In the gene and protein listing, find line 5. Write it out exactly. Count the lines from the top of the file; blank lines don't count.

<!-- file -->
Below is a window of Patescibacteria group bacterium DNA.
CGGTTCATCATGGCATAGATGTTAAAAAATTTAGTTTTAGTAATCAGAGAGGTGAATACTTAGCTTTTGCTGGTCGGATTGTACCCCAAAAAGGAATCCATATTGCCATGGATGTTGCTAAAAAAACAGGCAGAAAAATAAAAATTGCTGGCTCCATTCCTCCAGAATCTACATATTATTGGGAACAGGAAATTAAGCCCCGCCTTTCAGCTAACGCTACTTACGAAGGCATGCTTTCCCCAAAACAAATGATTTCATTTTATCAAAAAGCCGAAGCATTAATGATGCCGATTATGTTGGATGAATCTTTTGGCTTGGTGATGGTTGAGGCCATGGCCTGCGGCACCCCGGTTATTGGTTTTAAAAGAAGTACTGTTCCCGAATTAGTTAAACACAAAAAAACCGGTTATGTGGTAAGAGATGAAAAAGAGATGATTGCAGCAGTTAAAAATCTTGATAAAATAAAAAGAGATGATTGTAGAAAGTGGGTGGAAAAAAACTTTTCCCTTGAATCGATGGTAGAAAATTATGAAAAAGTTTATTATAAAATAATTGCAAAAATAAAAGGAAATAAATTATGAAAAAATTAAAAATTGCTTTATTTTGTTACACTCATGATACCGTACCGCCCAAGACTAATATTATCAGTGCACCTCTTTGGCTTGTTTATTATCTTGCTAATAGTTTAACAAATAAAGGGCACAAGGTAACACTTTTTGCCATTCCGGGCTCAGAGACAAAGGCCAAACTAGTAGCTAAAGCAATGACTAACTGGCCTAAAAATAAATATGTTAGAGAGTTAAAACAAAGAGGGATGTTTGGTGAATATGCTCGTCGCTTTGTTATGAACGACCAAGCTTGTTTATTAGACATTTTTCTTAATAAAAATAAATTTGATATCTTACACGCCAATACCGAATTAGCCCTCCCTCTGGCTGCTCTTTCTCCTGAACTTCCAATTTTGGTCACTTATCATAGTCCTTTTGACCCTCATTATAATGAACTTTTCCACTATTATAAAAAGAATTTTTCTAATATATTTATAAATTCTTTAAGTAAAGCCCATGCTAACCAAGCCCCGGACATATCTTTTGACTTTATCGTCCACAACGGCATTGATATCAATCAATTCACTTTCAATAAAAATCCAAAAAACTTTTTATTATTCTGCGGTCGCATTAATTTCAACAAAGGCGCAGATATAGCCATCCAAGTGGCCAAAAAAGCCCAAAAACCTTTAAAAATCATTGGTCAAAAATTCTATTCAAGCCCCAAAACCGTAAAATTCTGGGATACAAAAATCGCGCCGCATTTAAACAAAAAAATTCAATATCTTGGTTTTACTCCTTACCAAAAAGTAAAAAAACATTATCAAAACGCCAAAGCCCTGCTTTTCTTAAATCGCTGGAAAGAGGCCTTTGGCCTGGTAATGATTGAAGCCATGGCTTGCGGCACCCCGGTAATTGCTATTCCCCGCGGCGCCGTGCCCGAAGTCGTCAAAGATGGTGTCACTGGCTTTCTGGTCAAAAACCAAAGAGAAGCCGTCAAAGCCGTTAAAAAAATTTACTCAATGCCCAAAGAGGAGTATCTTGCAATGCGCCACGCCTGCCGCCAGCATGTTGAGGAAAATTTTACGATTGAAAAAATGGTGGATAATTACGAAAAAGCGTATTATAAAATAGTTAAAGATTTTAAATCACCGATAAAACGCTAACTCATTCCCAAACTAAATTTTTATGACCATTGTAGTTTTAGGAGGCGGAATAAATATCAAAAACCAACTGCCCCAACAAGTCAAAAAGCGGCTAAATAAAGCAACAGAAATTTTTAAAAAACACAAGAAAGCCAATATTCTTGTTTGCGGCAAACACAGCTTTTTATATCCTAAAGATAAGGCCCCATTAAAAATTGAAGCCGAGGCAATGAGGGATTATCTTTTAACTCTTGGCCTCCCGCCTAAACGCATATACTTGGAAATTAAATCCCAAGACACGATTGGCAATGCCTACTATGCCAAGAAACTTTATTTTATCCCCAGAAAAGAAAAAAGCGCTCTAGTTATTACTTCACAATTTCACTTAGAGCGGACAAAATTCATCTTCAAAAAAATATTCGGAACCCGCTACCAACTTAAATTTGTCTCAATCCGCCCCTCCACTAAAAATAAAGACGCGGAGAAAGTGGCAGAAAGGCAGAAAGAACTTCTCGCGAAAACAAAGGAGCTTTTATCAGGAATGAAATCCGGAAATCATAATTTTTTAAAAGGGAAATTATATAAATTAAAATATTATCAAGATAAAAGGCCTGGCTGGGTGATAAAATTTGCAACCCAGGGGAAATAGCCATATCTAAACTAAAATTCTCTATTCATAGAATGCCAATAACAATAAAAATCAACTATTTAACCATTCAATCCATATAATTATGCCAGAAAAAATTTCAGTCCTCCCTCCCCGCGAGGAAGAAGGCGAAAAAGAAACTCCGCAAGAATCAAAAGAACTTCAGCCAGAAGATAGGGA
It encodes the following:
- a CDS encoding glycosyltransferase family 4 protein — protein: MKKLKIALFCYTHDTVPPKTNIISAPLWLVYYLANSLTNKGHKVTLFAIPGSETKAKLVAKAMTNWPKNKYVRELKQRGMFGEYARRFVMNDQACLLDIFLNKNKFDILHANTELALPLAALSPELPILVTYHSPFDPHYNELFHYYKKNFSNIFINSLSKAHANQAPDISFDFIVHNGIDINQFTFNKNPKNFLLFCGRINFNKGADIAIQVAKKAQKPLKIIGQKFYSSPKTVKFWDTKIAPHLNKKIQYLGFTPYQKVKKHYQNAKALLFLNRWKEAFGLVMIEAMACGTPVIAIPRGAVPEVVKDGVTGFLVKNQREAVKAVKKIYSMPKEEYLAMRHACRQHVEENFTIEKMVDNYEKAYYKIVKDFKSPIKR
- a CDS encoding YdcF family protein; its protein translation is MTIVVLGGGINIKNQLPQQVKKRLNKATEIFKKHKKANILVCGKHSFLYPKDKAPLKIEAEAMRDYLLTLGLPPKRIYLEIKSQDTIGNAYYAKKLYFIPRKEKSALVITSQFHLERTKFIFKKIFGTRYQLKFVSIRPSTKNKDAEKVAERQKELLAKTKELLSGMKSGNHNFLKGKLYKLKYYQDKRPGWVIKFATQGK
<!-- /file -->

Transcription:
- a CDS encoding YdcF family protein; its protein translation is MTIVVLGGGINIKNQLPQQVKKRLNKATEIFKKHKKANILVCGKHSFLYPKDKAPLKIEAEAMRDYLLTLGLPPKRIYLEIKSQDTIGNAYYAKKLYFIPRKEKSALVITSQFHLERTKFIFKKIFGTRYQLKFVSIRPSTKNKDAEKVAERQKELLAKTKELLSGMKSGNHNFLKGKLYKLKYYQDKRPGWVIKFATQGK